Origins of depression: A biopsychosocial approach

children medical examination of the population Adolescence

prof. dr. A.J. Oldehinkel

Type of project:
Pilot project (year 2 or 3), Stage Wetenschap / Researchproject of MD/PhD programme

Nature of the research:
Met name fundamenteel, toegepaste vraagstellingen zijn mogelijk

Fields of study:
epidemiology psychiatry

Background / introduction
Depression is one of the most prevalent psychiatric disorders, and greatly reduces quality of life and social functioning. Depressive disorders often have their first onset in adolescence. It is well-known that they are caused by an interplay of biological, psychological, and social factors, but a lot remains to be learnt about how these factors act together and whether and when they cause transient or more persistent depressive symptoms.
Research question / problem definition
Overall, the goal of the ‘Origins of adolescent depression’ project is to unravel existing puzzles with regard to the onset and course of adolescent depression. Talented students are welcome to participate in this project by investigating the role of specific biological, psychological, and/or social risk factors, based on their knowledge, interests, and skills. Students who make use of the TRAILS database may be required to devote part of their time to activities that help to build and maintain the database, such as data collection and data processing.
The ongoing large longitudinal cohort study TRAILS ( offers excellent opportunities to study the onset and course of depression in adolescence. In TRAILS, over 2000 adolescents have been followed during the entire period between childhood and adulthood. To date, four assessment waves have been completed, the first at about age 11 and the fourth at age 18/19. The TRAILS database is exceptionally rich and includes information about, among others things, genetic risk (DNA), several biomarkers, functioning and reactivity of physiological stress systems, physical health & fitness, life style factors, personality, and lifetime exposure to stressful experiences. Together, these variables offer unique opportunities to study developmental psychopathology.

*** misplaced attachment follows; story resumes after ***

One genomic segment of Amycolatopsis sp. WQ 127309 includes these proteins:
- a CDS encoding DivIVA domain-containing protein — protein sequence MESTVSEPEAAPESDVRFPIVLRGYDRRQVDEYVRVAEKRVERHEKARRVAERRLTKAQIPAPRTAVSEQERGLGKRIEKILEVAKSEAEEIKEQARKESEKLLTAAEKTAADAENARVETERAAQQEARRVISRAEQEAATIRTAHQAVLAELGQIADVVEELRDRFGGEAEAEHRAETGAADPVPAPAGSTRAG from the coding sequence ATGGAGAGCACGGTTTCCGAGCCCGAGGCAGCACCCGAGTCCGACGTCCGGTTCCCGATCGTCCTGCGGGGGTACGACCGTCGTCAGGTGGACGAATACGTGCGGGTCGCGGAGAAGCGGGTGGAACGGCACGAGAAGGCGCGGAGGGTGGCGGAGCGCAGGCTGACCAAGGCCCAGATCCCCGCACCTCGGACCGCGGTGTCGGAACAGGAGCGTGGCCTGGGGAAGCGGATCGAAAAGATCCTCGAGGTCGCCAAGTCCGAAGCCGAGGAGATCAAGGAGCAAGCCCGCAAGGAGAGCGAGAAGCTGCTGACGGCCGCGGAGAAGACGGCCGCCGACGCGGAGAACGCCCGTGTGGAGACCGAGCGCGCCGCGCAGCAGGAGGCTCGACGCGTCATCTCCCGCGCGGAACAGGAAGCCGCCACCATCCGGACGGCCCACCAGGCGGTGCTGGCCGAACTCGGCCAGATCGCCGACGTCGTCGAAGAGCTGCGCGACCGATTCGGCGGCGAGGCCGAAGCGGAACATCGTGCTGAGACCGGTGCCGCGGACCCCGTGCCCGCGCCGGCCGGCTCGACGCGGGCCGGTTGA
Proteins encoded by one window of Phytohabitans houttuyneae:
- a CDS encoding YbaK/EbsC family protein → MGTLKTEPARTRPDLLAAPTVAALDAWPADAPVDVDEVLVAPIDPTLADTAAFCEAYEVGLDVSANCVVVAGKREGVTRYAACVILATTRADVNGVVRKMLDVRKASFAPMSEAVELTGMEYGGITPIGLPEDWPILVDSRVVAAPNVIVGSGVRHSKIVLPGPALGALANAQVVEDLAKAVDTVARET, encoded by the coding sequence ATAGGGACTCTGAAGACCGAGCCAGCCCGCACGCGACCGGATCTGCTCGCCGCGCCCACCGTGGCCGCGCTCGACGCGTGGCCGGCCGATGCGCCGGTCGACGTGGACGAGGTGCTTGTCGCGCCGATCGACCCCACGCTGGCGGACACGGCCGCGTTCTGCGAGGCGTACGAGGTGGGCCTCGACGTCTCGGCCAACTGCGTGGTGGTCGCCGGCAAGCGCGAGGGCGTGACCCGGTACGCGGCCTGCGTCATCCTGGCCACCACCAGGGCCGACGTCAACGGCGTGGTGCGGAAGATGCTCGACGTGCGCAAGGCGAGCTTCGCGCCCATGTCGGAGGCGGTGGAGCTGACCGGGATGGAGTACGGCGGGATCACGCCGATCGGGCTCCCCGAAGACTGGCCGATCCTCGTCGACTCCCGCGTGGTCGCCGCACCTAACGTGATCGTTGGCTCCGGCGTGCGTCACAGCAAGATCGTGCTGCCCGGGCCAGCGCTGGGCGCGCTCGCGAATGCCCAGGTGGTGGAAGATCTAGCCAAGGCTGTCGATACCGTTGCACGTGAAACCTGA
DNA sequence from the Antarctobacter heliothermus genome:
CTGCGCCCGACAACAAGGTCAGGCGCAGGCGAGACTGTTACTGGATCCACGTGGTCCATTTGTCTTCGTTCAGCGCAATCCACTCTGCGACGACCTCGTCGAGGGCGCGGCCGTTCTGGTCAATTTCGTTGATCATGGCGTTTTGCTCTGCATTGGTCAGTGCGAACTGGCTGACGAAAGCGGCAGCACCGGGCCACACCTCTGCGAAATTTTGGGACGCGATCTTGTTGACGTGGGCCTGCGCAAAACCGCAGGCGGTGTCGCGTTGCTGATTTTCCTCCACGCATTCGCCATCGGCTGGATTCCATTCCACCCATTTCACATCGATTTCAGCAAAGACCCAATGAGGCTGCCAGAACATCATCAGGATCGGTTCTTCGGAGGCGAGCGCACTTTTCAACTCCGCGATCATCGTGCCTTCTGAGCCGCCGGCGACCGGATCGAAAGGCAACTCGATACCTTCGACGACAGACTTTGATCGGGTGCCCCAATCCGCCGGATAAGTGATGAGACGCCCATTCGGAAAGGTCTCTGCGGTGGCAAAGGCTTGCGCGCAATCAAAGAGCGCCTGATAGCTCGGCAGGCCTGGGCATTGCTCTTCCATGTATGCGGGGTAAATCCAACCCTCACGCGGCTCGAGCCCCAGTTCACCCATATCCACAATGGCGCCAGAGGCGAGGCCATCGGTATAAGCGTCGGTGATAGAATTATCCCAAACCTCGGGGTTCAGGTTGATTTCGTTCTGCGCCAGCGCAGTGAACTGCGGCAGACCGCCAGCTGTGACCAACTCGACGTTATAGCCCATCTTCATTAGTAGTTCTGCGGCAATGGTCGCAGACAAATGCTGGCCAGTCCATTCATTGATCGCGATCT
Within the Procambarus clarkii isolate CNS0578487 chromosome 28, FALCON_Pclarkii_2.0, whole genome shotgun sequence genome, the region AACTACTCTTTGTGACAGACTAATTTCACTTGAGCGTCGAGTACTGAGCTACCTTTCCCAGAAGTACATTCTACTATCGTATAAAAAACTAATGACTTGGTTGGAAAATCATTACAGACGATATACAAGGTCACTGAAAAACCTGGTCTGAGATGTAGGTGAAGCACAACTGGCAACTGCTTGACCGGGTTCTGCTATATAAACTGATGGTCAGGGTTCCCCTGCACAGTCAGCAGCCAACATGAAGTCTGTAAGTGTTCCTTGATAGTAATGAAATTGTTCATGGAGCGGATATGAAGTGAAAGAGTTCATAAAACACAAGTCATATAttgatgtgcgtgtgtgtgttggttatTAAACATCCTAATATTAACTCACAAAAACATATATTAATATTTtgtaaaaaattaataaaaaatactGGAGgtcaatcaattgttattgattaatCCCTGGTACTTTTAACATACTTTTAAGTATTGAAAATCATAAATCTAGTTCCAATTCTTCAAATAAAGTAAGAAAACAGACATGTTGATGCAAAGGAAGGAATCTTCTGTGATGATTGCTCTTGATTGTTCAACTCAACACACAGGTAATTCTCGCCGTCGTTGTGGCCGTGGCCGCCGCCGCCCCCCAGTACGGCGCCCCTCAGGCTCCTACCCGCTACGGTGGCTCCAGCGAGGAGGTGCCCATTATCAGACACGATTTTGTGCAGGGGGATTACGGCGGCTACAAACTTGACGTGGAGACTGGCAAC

The project is embedded in the Interdisciplinary Center for Psychiatric Epidemiology (ICPE,, which aims to study factors related to the course and outcome of common mental health problems, not only at the level of observable behaviors, but also at the level of underlying physiological and neuropsychological mechanisms. It is a highly active research group which offers an inspiring research environment for undergraduate and PhD students, with frequent research meetings where ideas and results are discussed in an open and constructive way.
Huisman M, Oldehinkel AJ, De Winter AF, Minderaa RB, De Bildt A, Huizink AC, Verhulst FC, Ormel J. Cohort profile: The Dutch “TRacking Adolescents’ Individual Lives’ Survey”; TRAILS. Int J Epidemiol 2008; 37: 1227-35.

Oldehinkel AJ, Bouma EMC. Sensitivity to the depressogenic effect of stress and HPA-axis reactivity in adolescence: A review of gender differences. Neurosc Biobehav Rev [Epub ahead of print, doi: 10.1016/j.neurobiorev.2010.10.013].

Oldehinkel AJ, Verhulst FC, Ormel J. Low heart rate: A marker of stress resilience. The TRAILS study. Biol Psychiatry 2008; 63:1141-6.
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Laatst gewijzigd: 23 februari 2012